Are You Heard By Your United States Senator?

by Brittney Hedges


Senator John McCain, Arizona, was a frequent recipient of letters advocating for Medicare coverage of PET scans for patients with malignancies.   At that time patients with ovarian cancer had to fund their own PET scan or not have a scan.  

Today is a day of remembrance of Senator McCain's service to our country.  I remember his requesting information from the Medicare Beneficiary Services Manager when a patient registry to gather efficacy data was bogged down by red tape.  His letter is dated May 16, 2006, later that month the National Oncologic PET Registry (NOPR) began accruing patients.    This registry gathered sufficient data for PET scan efficacy, in fact 36.5% of patients' anticipated treatment was changed due to results of the scan.

The NOPR closed approximately a year ago,  over 100,000 PET scans were covered under "coverage with evidence development" (CED).  This would not have been possible without the assistance of Senator McCain.  

McCain Letter.jpg

 

 


What You May Not Know About Ovarian Cancer

by Brittney Hedges


Most cases start in the fallopian tubes, not the ovaries, study suggests

     https://medlineplus.gov/news/fullstory_169273.html

By Robert Preidt

Tuesday, October 24, 2017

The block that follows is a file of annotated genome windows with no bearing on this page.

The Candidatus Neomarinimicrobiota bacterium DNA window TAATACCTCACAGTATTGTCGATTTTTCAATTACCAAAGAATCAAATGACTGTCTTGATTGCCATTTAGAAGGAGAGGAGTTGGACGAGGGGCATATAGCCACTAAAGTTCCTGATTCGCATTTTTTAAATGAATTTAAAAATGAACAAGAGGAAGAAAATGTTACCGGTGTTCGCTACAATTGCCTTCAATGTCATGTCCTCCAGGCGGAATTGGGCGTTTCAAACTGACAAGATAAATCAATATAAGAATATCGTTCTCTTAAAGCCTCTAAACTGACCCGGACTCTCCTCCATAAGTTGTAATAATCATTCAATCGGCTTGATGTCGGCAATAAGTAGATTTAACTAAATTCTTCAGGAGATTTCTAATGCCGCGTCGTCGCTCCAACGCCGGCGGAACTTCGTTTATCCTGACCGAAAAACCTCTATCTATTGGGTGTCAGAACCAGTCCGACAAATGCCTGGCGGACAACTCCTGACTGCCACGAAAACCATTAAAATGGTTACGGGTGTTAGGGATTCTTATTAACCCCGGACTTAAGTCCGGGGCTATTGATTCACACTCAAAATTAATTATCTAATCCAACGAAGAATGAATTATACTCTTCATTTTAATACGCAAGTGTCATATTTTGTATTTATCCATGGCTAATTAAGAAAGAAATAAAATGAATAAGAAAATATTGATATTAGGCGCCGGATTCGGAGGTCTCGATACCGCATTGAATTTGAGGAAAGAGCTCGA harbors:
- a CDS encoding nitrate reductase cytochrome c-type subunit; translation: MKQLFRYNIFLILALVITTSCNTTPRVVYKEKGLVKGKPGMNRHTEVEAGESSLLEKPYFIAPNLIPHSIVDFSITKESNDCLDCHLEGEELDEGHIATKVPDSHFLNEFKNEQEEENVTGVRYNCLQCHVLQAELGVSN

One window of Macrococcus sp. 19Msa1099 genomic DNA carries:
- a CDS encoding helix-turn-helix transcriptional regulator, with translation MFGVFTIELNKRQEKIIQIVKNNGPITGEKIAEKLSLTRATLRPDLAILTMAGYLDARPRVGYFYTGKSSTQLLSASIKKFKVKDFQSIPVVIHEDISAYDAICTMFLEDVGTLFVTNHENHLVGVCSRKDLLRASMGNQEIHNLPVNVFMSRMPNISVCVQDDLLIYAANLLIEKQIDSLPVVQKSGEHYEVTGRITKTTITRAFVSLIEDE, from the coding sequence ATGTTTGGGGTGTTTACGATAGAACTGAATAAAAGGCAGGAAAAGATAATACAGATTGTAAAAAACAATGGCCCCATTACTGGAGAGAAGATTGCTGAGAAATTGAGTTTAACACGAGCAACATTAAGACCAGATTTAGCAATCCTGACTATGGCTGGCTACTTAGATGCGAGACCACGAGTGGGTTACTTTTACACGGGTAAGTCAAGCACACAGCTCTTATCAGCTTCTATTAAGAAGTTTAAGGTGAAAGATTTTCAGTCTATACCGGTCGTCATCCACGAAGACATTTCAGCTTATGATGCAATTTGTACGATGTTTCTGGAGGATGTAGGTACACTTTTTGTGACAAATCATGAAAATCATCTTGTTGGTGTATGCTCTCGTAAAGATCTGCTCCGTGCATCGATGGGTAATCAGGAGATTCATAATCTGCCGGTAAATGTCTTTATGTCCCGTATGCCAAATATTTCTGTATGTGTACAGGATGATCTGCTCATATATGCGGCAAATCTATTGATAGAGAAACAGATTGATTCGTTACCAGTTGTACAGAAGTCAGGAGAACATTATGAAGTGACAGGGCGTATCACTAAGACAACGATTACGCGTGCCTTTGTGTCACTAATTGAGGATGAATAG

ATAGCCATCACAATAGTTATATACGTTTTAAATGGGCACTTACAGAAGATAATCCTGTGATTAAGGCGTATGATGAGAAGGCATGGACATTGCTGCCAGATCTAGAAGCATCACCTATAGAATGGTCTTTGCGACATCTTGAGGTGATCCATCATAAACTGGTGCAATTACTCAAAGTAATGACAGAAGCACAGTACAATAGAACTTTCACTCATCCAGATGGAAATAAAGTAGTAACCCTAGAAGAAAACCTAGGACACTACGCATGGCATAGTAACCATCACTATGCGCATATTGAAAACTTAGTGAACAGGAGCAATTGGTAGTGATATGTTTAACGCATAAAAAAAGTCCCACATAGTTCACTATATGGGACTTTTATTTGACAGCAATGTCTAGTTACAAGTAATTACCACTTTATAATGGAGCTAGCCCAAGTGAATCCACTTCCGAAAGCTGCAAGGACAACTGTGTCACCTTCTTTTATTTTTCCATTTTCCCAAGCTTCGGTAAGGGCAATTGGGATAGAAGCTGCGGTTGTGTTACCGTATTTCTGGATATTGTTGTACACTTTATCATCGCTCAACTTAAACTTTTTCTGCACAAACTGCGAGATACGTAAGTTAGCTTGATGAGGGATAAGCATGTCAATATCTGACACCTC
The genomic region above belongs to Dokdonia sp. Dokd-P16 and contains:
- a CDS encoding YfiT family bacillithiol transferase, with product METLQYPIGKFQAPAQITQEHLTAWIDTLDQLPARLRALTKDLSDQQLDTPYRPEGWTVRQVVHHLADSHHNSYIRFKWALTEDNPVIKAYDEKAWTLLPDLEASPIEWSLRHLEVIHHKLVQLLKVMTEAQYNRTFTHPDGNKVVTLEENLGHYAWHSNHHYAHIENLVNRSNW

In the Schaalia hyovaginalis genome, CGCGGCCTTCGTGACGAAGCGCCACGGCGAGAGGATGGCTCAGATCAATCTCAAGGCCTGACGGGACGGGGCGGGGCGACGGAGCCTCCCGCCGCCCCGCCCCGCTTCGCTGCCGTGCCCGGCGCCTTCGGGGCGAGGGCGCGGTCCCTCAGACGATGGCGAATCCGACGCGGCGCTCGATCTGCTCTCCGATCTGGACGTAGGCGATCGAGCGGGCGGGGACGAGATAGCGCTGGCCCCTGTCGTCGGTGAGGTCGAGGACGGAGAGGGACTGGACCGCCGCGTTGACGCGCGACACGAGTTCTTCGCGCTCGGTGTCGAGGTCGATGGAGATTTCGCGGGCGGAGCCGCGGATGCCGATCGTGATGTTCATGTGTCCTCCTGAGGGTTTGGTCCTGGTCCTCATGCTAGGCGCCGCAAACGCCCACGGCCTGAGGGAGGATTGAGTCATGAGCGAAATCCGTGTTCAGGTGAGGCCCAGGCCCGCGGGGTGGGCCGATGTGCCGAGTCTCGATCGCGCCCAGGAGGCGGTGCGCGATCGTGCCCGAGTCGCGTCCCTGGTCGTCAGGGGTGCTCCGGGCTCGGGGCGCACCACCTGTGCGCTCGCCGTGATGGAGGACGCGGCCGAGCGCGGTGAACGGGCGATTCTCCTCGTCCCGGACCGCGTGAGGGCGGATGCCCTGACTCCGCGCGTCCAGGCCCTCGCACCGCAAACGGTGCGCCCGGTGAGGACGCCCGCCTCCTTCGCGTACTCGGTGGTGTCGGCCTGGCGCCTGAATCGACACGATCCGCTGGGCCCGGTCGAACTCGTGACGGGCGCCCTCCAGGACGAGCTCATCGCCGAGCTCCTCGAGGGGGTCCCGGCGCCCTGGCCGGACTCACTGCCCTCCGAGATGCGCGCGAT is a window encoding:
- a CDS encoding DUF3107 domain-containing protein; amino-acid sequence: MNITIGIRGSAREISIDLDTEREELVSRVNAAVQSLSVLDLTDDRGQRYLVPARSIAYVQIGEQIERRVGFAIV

TUESDAY, Oct. 24, 2017 (HealthDay News) -- In a report that will likely surprise many women, researchers say most cases of ovarian cancer originate in the fallopian tubes, not the ovaries.

"Based on a better understanding of its origins, our study suggests new strategies for the prevention and early detection of ovarian cancer," said senior study author Dr. Douglas Levine. He is director of the division of gynecologic oncology at the Perlmutter Cancer Center, which is part of NYU Langone Health in New York City.

For the study, Levine and his colleagues performed genetic analyses of ovarian cancer cells from 96 patients.

Eggs from the ovaries travel through the fallopian tubes on their way to the uterus. The researchers discovered that ovarian cancer cells have more in common with cells covering the tips of fallopian tubes (tubal cells) than with those on the surface of ovaries.

"We found no differences in the 20,000 genes that we can identify. This leads us to believe that these ovarian cancers all originate in the fallopian tubes," Levine said.